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Alexander Ciccolo, Boston police captain's son, pleads guilty to terror plot

Ciccolo, long interested in ISIS, told an undercover investigator that he planned to detonate a pressure cooker bomb in a college cafeteria.
Image: Alexander Ciccolo
Alexander Ciccolo pleaded guilty to terrorism-related charges on Monday in U.S. District Court in Boston.Napanee Beaver

A Boston police captain’s son pleaded guilty Monday to federal charges connected to an ISIS-inspired plot to detonate bombs in crowded areas, prosecutors said.

Alexander Ciccolo, 25, who used the alias Ali Al Amriki online, planned to set off the improvised explosive devices — including pressure cookers filled with nails, glass and ball bearings — in places like college cafeterias, the United States Attorney’s Office in Massachusetts said in a statement.

Ciccolo pleaded guilty in U.S. District Court in Boston to one count of attempting to provide material support to a foreign terrorist organization, one count of attempting to use weapons of mass destruction, assaulting a nurse in jail and other crimes, the statement said.

Ciccolo agreed to serve a 20-year prison sentence followed by a lifetime of supervised release, prosecutors said. U.S. District Judge Mark Mastroianni set sentencing for Sept. 5.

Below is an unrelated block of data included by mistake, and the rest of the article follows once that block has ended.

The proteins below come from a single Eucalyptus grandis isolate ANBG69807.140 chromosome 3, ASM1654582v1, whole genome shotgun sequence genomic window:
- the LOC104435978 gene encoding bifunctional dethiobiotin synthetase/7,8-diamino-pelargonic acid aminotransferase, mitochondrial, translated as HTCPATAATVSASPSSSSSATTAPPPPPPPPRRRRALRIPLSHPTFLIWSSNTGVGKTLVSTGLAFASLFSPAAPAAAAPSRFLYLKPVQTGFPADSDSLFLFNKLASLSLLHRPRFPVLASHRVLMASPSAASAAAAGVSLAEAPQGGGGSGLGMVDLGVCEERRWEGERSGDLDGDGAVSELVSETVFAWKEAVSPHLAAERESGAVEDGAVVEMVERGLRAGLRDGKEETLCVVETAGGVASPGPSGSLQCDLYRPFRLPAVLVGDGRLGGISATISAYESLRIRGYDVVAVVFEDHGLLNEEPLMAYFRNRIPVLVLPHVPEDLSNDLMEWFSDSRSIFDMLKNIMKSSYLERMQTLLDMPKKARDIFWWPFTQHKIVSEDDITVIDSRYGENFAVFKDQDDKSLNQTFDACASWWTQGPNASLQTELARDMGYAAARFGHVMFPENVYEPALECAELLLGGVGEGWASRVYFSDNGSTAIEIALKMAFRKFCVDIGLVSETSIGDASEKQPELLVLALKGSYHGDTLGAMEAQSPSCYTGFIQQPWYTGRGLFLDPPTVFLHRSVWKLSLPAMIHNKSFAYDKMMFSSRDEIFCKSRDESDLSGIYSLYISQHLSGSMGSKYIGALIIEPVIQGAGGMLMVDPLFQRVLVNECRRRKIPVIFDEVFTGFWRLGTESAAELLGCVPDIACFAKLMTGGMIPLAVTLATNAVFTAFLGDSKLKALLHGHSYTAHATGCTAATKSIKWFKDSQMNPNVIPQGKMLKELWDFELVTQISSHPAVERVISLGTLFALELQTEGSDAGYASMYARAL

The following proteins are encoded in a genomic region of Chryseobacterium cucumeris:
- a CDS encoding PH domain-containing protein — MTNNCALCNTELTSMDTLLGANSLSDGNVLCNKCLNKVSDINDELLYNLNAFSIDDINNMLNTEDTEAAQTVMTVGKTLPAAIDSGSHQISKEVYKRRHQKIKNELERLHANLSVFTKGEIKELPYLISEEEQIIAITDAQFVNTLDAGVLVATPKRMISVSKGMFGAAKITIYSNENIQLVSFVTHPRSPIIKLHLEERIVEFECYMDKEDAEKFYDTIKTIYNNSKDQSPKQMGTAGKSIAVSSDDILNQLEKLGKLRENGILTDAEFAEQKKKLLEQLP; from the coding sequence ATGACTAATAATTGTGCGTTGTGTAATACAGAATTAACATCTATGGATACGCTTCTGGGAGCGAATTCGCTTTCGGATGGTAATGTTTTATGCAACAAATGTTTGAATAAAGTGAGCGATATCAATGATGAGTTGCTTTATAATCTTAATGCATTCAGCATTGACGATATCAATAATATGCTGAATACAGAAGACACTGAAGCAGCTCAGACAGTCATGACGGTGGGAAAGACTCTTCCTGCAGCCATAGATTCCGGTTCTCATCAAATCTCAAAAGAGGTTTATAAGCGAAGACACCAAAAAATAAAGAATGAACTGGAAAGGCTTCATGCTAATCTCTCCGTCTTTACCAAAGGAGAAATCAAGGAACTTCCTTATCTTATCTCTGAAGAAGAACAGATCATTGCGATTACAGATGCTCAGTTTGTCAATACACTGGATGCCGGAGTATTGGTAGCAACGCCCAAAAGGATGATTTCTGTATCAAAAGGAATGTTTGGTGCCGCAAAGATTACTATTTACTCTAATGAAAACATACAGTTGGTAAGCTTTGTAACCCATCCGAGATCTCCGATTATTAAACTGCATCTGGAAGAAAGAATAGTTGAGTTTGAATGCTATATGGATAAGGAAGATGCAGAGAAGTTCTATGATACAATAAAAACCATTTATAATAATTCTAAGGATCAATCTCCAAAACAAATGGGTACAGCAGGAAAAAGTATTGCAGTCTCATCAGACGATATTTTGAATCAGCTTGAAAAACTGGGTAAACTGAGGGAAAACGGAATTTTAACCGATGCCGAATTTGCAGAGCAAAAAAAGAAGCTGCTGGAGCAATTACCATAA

Ciccolo’s lawyer did not immediately respond to a request for comment.

Ciccolo, whom court documents described as having “a long history of mental illness,” was arrested on July 4, 2015.

His father, Robert, had earlier alerted authorities to his son’s interest in the Islamic State, a Boston police official told NBC News. The younger Ciccolo later told an undercover investigator that he wanted to attack a college cafeteria with a pressure cooker bomb — the same device used in the Boston Marathon attack.

The FBI watched as Ciccolo bought a pressure cooker from a WalMart store and an undercover agent gave him four guns that authorities said he had requested. After his arrest, investigators found four partially finished Molotov cocktails filled with shredded Styrofoam and motor oil, a tactic, prosecutors said, intended to make the devices “stick to people’s skin and make it harder to put the fire out.”